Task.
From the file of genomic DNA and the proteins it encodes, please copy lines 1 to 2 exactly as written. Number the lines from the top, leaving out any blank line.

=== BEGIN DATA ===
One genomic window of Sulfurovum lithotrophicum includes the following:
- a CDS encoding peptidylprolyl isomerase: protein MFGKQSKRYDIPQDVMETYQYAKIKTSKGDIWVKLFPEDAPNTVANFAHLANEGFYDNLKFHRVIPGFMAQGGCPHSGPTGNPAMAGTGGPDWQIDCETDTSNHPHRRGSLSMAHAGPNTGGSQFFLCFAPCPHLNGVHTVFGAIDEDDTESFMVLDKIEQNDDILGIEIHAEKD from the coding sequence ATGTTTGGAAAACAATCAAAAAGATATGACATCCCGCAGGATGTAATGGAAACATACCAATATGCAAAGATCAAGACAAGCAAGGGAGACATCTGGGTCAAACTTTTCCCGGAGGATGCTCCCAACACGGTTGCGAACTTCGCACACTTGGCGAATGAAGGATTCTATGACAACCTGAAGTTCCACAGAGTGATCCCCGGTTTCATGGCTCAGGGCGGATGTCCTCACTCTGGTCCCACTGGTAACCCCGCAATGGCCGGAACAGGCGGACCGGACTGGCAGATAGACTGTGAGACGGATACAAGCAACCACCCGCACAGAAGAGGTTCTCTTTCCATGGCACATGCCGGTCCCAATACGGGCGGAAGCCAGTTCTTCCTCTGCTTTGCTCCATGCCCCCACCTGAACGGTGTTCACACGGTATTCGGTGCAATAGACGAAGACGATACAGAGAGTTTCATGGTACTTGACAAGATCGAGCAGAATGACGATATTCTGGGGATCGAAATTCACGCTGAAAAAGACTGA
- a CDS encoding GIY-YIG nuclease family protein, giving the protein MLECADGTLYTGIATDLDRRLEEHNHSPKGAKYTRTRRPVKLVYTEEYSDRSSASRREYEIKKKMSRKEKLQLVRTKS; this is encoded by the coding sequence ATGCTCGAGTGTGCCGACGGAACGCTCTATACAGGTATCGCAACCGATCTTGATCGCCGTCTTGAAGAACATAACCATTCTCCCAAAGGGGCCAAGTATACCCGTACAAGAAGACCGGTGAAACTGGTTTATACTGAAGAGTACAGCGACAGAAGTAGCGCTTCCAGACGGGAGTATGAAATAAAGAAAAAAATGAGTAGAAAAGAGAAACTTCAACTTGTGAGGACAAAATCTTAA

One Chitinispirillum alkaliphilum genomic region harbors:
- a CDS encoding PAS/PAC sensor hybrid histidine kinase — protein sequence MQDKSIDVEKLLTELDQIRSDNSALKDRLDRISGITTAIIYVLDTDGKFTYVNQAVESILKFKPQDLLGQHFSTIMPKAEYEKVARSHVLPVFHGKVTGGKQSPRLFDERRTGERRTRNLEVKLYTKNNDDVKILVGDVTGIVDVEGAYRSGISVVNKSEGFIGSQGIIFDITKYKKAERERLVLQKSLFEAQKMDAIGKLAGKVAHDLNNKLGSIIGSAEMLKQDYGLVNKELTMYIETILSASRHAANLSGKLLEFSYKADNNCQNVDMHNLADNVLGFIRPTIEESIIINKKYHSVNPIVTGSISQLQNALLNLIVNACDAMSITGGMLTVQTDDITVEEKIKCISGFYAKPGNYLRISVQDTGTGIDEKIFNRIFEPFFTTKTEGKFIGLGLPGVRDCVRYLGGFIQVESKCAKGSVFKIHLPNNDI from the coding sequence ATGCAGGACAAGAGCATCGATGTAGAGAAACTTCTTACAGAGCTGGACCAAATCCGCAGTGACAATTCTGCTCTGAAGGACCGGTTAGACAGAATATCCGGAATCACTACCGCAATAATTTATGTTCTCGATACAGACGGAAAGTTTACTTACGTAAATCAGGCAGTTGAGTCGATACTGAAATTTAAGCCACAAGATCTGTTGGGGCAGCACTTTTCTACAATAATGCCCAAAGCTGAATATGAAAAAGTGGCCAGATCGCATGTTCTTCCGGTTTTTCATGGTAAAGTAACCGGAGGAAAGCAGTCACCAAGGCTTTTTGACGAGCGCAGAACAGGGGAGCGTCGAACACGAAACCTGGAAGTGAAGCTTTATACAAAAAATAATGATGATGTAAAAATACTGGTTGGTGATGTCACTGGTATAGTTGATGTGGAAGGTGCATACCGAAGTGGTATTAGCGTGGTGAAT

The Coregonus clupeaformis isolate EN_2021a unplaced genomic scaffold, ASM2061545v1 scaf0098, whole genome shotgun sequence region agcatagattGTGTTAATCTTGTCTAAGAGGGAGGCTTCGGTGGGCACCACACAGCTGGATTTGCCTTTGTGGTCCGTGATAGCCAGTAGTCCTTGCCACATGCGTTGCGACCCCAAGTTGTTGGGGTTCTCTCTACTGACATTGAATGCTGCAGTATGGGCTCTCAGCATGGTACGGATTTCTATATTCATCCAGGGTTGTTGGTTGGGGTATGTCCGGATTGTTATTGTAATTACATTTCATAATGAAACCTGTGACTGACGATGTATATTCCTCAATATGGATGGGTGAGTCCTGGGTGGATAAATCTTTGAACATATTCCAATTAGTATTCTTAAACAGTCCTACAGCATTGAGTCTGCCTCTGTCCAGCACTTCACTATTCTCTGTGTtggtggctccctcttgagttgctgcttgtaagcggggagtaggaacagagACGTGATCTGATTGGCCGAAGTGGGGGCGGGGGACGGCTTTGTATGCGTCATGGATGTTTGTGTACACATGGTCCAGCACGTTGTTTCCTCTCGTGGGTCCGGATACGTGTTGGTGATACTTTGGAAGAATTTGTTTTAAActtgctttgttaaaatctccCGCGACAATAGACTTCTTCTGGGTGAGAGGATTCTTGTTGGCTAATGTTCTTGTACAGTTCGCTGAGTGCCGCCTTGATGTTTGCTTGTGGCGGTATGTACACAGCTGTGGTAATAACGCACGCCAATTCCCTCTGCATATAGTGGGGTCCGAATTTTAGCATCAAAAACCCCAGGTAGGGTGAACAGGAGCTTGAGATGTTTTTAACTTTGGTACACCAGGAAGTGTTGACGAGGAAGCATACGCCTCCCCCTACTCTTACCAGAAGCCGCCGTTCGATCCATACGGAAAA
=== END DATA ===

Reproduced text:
One genomic window of Sulfurovum lithotrophicum includes the following:
- a CDS encoding peptidylprolyl isomerase: protein MFGKQSKRYDIPQDVMETYQYAKIKTSKGDIWVKLFPEDAPNTVANFAHLANEGFYDNLKFHRVIPGFMAQGGCPHSGPTGNPAMAGTGGPDWQIDCETDTSNHPHRRGSLSMAHAGPNTGGSQFFLCFAPCPHLNGVHTVFGAIDEDDTESFMVLDKIEQNDDILGIEIHAEKD from the coding sequence ATGTTTGGAAAACAATCAAAAAGATATGACATCCCGCAGGATGTAATGGAAACATACCAATATGCAAAGATCAAGACAAGCAAGGGAGACATCTGGGTCAAACTTTTCCCGGAGGATGCTCCCAACACGGTTGCGAACTTCGCACACTTGGCGAATGAAGGATTCTATGACAACCTGAAGTTCCACAGAGTGATCCCCGGTTTCATGGCTCAGGGCGGATGTCCTCACTCTGGTCCCACTGGTAACCCCGCAATGGCCGGAACAGGCGGACCGGACTGGCAGATAGACTGTGAGACGGATACAAGCAACCACCCGCACAGAAGAGGTTCTCTTTCCATGGCACATGCCGGTCCCAATACGGGCGGAAGCCAGTTCTTCCTCTGCTTTGCTCCATGCCCCCACCTGAACGGTGTTCACACGGTATTCGGTGCAATAGACGAAGACGATACAGAGAGTTTCATGGTACTTGACAAGATCGAGCAGAATGACGATATTCTGGGGATCGAAATTCACGCTGAAAAAGACTGA